Perfectly unaware herself of her instinctive attitude, other people noticed it.  For the world is sharp-eyed, and its attitude is always alert, ears pricked forward even when its tail wags good-naturedly.

Ogilvy watched her curiously as she took her seat at the tea table.  Then he glanced at Neville; but could not make up his mind.

It would be funny if there was anything between Valerie and Neville ­anything more than there ever had been between the girl and dozens of her men friends.  For Ogilvy never allowed himself to make any mistake concerning the informality and freedom of Valerie West in her intimacies with men of his kind.  She was a born flirt, a coquette, daring, even indiscreet; but that ended it; and he knew it; and so did every man with whom she came in contact.

Yet ­and he looked again at her and then at Neville ­there seemed to him to be, lately, something a little different in the attitudes of these two toward each other ­nothing that he could name ­but it preoccupied him sometimes.

There was a little good-natured malice in Ogilvy; some masculine curiosity, too.  Looking from Valerie to Neville, he said very innocently:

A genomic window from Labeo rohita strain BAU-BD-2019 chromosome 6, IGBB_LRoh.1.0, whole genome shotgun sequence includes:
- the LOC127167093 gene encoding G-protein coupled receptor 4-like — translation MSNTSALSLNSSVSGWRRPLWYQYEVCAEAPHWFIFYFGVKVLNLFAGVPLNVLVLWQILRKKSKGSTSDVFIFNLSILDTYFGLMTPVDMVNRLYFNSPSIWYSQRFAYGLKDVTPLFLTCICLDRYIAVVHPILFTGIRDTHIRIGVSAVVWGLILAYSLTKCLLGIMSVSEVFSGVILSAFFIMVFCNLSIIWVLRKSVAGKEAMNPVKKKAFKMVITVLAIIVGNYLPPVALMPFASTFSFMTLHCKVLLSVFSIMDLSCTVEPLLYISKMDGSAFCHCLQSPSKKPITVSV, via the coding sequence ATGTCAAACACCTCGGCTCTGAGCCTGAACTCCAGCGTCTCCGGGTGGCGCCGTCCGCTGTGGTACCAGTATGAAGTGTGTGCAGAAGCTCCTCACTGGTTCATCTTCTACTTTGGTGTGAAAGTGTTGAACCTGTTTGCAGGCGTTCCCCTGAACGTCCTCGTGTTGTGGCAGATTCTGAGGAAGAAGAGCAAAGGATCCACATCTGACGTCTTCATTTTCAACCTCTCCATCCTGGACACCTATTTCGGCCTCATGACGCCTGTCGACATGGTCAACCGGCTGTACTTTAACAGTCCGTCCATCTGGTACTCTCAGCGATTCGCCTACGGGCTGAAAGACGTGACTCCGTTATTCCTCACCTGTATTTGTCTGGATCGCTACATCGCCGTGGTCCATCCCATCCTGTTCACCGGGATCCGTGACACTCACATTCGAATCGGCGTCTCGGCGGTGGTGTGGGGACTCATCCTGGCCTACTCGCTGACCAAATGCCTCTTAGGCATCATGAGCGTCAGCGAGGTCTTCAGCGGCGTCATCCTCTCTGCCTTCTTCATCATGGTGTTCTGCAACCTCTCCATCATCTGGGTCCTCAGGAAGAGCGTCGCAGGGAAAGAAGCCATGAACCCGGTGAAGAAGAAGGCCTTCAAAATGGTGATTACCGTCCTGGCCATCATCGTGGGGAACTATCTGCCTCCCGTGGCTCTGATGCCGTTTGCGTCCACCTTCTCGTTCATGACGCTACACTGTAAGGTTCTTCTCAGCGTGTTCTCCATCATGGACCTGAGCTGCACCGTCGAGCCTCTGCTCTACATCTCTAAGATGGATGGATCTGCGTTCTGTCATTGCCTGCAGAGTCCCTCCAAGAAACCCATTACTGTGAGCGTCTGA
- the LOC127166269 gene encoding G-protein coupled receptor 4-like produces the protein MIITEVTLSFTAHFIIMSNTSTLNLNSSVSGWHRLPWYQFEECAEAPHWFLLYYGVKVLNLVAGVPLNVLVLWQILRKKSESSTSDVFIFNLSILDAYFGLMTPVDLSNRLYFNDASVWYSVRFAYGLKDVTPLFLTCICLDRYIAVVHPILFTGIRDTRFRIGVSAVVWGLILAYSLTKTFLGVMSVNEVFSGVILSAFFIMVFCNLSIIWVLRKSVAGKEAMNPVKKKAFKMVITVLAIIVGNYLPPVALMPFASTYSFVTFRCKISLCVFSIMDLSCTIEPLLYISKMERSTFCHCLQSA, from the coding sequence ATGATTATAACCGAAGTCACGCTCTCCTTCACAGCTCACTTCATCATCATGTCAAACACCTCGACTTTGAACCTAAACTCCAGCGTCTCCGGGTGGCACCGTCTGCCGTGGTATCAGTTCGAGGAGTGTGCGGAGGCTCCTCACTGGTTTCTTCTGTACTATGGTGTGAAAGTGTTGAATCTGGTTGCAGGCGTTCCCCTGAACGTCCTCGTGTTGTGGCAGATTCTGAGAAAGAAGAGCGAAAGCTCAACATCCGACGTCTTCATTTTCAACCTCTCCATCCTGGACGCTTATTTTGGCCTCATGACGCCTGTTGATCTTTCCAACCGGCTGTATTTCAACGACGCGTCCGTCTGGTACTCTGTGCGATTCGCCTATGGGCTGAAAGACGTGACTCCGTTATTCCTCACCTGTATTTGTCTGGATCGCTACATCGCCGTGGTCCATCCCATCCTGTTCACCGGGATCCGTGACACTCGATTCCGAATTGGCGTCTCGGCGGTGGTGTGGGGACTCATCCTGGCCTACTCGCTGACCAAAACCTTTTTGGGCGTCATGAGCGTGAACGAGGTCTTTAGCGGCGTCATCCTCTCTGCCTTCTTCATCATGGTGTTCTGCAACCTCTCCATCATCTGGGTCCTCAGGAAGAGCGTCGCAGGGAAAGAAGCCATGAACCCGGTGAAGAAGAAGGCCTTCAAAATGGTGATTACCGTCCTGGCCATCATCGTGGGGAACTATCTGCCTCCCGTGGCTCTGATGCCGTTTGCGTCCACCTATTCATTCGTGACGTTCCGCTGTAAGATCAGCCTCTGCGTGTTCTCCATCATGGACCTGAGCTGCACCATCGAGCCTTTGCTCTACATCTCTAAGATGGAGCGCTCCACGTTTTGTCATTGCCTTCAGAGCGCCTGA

“Kelly, you know that peachy dream with whom you cut up so shamefully on New-year’s night?  Well, she asked me for your telephone number ­”

“What are you talking about?” demanded Neville, annoyed.

“Why, I’m talking about Mazie,” said Sam, pleasantly.  “You remember Mazie Gray?  And how crazy you and she became about each other?”

Valerie, who was pouring tea, remained amiably unconcerned; and Ogilvy obtained no satisfaction from her; but Neville’s scowl was so hearty and unfeigned that a glimpse of his visage sent Annan into fits of laughter.  To relieve which he ran across the floor, like a huge spider.  Then Valerie leisurely lifted her tranquil eyes and her eyebrows, too, a trifle.

“Why such unseemly contortions, Harry?” she inquired.

“Sam tormenting Kelly to stir you up!  He’s got a theory that you and Kelly are mutually infatuated.”

“What a delightful theory, Sam,” said Valerie, smiling so sincerely at Ogilvy that he made up his mind there wasn’t anything in it.  But the next moment, catching sight of Neville’s furious face, his opinion wavered.

Valerie said laughingly to Rita:  “They’ll never grow up, these two ­” nodding her head toward Ogilvy and Annan.  And to Neville carelessly ­too carelessly:  “Will you have a little more tea, Kelly dear?”